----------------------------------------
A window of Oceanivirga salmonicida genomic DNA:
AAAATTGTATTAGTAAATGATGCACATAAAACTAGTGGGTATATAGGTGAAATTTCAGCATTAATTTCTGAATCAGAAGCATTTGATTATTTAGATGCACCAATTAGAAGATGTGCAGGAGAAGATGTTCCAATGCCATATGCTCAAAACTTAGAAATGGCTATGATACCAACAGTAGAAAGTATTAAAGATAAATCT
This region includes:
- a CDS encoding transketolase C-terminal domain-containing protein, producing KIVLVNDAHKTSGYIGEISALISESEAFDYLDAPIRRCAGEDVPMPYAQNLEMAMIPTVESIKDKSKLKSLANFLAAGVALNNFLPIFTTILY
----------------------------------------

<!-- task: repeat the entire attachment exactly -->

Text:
A window of Oceanivirga salmonicida genomic DNA:
AAAATTGTATTAGTAAATGATGCACATAAAACTAGTGGGTATATAGGTGAAATTTCAGCATTAATTTCTGAATCAGAAGCATTTGATTATTTAGATGCACCAATTAGAAGATGTGCAGGAGAAGATGTTCCAATGCCATATGCTCAAAACTTAGAAATGGCTATGATACCAACAGTAGAAAGTATTAAAGATAAATCT
This region includes:
- a CDS encoding transketolase C-terminal domain-containing protein, producing KIVLVNDAHKTSGYIGEISALISESEAFDYLDAPIRRCAGEDVPMPYAQNLEMAMIPTVESIKDKSKLKSLANFLAAGVALNNFLPIFTTILY